Take Two®

News and culture through the lens of Southern California. Hosted by A Martínez

Putting a multicultural spin on the classic Thanksgiving feast

by Take Two®

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The National Thanksgiving turkey and its alternate are seen during a press conference November 20, 2012 at the W Hotel in Washington, DC. The 19-week-old Virginia-raised turkeys will be pardoned by US President Barack Obama in the annual tradition. They will the spend the holidays on display at George Washington's Mount Vernon estate. MANDEL NGAN/AFP/Getty Images

Every Thanksgiving, generations of immigrant families have eaten, or at least tried to eat, the traditional Thanksgiving turkey. It's a dish prized for its simplicity. A roasted turkey rubbed with salt and pepper, stuffed with a delicious mix of breadcrumbs, chopped celery, onion and seasonings. Some of us get fancier than that, but that's the gist, right?

But here's a little secret: some newcomers, and not-so-newcomers, tend to find the classic American bird a little bland, so they tweak the traditional turkey to fit their culture and palates. KPCC reporter Leslie Berestein-Rojas is here to give us a taste of what different families in Southern California bring to the table.

Every Thanksgiving I've heard my Cuban dad say the same thing "sabe a corcho," he thinks it tastes like cork. And I've heard people who's parents have come from the other side of the planet and they related more or less the same stories.

Not to disrespect the turkey, but unless you come from somewhere in the world where turkey's eaten and even if you do come from a place where turkey is eaten but the food is a little spicier or more savory, the classic butter-basted bird is a little mild. 

It's a tradition and its a novelty for newcomers, but some people will try it once or twice and then they'll go back to eating what they'd normally eat for a holiday, tamales, pork. kabob, duck.  Some families now, the first generation, they'll tolerate the turkey and the mashed potatoes once a year just so the kids can have it. This is where it starts getting creative, because people start adapting the turkey to their tastes.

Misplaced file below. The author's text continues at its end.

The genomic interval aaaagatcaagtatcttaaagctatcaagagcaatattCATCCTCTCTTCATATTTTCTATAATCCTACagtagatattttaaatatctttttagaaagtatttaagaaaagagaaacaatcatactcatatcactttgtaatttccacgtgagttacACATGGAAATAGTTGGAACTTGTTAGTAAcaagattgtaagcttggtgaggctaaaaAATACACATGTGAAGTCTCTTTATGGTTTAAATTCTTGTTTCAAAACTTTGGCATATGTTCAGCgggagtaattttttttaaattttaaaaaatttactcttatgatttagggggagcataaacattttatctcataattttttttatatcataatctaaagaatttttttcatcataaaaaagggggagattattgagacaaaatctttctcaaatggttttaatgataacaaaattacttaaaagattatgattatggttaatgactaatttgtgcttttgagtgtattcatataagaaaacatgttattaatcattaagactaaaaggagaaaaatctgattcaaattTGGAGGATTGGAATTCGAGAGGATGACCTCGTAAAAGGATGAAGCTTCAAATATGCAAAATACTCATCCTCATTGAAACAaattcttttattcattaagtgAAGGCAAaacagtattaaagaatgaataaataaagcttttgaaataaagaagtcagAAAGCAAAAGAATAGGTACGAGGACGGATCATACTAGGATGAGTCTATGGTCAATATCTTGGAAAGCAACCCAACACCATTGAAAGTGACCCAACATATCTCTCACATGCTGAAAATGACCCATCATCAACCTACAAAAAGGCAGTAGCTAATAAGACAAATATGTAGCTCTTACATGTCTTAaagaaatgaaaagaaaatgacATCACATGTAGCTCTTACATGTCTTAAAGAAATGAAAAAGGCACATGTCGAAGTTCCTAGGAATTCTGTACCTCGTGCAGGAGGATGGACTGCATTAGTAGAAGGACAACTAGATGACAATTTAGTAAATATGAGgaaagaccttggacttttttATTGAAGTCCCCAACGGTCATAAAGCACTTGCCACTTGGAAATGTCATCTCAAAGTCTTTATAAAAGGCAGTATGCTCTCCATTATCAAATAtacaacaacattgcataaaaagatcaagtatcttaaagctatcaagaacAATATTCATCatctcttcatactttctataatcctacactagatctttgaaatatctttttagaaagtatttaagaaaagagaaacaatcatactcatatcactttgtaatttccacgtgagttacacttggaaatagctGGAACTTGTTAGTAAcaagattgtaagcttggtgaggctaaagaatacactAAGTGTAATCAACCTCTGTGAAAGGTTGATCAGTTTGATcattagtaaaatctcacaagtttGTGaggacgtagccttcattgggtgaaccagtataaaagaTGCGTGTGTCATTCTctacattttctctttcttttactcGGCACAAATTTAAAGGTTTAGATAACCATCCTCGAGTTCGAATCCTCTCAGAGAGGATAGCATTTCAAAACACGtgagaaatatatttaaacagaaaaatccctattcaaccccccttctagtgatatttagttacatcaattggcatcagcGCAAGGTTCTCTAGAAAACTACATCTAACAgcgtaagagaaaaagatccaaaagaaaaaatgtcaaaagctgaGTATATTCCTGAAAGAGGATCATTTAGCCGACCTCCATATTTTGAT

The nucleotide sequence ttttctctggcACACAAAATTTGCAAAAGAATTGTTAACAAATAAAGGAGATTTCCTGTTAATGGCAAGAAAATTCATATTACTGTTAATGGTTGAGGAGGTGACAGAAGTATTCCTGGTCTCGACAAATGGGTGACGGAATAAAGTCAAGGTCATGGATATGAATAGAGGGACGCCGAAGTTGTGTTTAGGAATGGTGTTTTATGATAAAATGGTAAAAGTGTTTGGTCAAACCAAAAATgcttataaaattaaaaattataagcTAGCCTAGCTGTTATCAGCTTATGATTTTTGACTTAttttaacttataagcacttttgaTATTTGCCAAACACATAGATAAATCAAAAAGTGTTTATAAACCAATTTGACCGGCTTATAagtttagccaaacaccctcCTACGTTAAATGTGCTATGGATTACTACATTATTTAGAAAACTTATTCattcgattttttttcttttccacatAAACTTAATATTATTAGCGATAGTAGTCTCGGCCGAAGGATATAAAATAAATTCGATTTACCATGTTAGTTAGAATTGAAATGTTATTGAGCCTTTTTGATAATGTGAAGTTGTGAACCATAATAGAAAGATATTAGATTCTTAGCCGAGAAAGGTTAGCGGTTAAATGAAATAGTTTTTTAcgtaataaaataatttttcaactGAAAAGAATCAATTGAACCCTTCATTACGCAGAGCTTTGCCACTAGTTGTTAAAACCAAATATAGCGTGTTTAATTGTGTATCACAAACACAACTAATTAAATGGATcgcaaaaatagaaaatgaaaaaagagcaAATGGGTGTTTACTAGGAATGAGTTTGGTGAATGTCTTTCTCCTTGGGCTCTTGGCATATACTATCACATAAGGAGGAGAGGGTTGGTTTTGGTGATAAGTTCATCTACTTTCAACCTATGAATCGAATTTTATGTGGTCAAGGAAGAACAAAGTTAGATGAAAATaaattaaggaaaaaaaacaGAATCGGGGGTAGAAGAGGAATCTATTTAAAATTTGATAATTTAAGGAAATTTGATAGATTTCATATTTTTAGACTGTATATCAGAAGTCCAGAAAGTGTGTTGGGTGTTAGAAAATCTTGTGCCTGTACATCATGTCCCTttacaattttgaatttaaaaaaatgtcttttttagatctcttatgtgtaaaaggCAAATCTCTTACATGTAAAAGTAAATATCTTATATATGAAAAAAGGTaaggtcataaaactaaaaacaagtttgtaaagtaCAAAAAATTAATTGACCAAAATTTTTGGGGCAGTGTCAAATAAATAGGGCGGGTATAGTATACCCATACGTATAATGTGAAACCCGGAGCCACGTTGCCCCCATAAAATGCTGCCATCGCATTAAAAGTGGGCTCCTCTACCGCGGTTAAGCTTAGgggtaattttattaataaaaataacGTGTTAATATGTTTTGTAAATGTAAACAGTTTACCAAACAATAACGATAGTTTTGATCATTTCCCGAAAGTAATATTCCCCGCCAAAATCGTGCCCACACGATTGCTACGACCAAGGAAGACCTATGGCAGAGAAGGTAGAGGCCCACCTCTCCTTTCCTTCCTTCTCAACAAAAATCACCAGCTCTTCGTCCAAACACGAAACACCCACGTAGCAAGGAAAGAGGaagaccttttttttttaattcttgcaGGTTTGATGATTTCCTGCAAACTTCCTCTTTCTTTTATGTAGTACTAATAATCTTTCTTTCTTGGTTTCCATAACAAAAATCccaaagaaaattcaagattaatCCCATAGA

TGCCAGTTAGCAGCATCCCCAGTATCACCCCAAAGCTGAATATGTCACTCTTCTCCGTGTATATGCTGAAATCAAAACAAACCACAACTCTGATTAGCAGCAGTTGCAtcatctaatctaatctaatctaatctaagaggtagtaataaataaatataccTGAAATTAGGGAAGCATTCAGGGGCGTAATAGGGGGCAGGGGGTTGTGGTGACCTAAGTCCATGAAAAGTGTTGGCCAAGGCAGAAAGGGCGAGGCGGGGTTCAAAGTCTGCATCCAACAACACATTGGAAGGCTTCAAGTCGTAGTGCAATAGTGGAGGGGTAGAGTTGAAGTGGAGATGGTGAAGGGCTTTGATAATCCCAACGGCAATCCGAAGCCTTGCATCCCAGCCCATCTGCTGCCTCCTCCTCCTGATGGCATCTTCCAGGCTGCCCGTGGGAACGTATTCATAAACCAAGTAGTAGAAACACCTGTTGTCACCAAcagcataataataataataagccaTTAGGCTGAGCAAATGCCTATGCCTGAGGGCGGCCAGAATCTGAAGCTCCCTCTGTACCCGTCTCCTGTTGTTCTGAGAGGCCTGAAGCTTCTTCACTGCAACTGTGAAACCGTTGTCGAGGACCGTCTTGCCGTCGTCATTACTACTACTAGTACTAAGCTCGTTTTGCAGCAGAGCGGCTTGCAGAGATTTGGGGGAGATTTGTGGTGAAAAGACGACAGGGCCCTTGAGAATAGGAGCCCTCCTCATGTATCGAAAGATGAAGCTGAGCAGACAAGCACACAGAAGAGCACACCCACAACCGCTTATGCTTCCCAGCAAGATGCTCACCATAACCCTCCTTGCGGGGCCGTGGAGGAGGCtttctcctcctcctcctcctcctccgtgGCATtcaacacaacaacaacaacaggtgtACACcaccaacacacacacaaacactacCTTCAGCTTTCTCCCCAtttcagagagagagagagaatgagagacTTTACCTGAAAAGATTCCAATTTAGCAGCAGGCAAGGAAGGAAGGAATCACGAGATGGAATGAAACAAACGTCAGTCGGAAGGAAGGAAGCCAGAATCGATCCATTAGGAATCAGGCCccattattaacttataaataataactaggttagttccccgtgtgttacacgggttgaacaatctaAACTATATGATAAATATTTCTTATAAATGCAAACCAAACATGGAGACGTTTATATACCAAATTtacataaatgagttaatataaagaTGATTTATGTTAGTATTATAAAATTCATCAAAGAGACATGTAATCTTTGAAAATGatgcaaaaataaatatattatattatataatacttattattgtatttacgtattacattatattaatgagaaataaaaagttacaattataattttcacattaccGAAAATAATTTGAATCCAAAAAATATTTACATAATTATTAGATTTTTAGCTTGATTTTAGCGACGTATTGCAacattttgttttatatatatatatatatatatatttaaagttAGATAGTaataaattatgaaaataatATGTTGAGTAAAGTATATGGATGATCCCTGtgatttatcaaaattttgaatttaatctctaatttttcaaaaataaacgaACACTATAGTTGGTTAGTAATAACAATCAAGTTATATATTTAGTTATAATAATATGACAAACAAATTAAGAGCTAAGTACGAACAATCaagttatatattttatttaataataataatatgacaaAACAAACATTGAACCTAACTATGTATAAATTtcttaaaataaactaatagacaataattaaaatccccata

This is what's lead to restaurants and delis in immigrant enclaves all over L.A. to start concocting their own Thanksgiving turkey meals for customers. For example, Mexican Oaxacan-style turkey or Chinese-style turkey.

It's interesting because turkey is eaten in Southern Mexico for special occasions, but its eaten very differently. A true Oaxacan style turkey isn't a big ceremonial bird, it's stewed, served in mole, so that's where the assimilation part comes in. When Oaxacans come here to the U.S. and they encounter Thanksgiving its not the turkey that they know. 

Here's how Bricia Lopez of the Oaxacan restaurant Guelaguetza describes her family's turkey: "When we heard about the turkey we were like, 'Oh great, we're going to eat turkey again.' We never thought about cooking it the way Americans cook it, we started putting spices in there. My mom's version of stuffing has chorizo in it, which is typically totally Oaxacan."

This version of stuffing goes really well with a turkey seasoned with chiles and herbs, and then it's served, of course, with black mole. Her mom, restaurant owner Maria de Jesus Lopez, started making this at home for her family, but then she started making these orders for Thanksgiving customers at the restaurant. She was busy this week making orders and she showed me what goes into the stuffing.

"We use bell pepper, celery, rosemary and jalapeño chile and some walnuts and apples. We put it with bread, Mexicans we use bolillo, like a french roll, and we want to put some chorizo," said Maria Lopez.

It's a real mix of customers who order Maria's turkeys, they tell me it's about 50-percent Mexican and 50-percent everyone else who wants to try a Oaxacan style turkey tastes like. Interestingly, they say a lot of Mexican-American customers who come in are more assimilated, second generation, their first-generation parents are still cooking their own meals. 

Then there's a Chinese-style turkey, which is described as like a Chinese roasted duck. Manager Eric Yu at the U2 Cafe in Alhambra, he says they expect to sell about 500 birds this year. 

"We marinate the turkey and then we put comes seasoning and Chinese herbs.," said Yu. "Then we hold it to blow it until the skin is crispy and dry. After that we put it in the oven and bake it for an hour and a half…a lot of Chinese or Americans love it."

Of course they don't serve it with mashed potatoes you can take yours with a side of rice or noodles, and there are some places the stuff the bird with sticky rice. 

Now these are just some of the turkeys that people are ordering to take home, but a lot of this creativity is going on in individual kitchens all over town and you're likely to encounter turkeys that are seasoned Vietnamese style, Indian style, Cuban style, you name it. 

I've eaten Cuban-style turkey for years. The answer is mojo, there's this garlicky, sour orange marinade that Cubans use and they usually marinate pork in it, the ceremonial meat that we'll eat for Christmas. So he's spent years marinating this turkey trying his best to make it taste like lechón and it kind of worked, it still tasted like turkey, but it smelled fantastic. 

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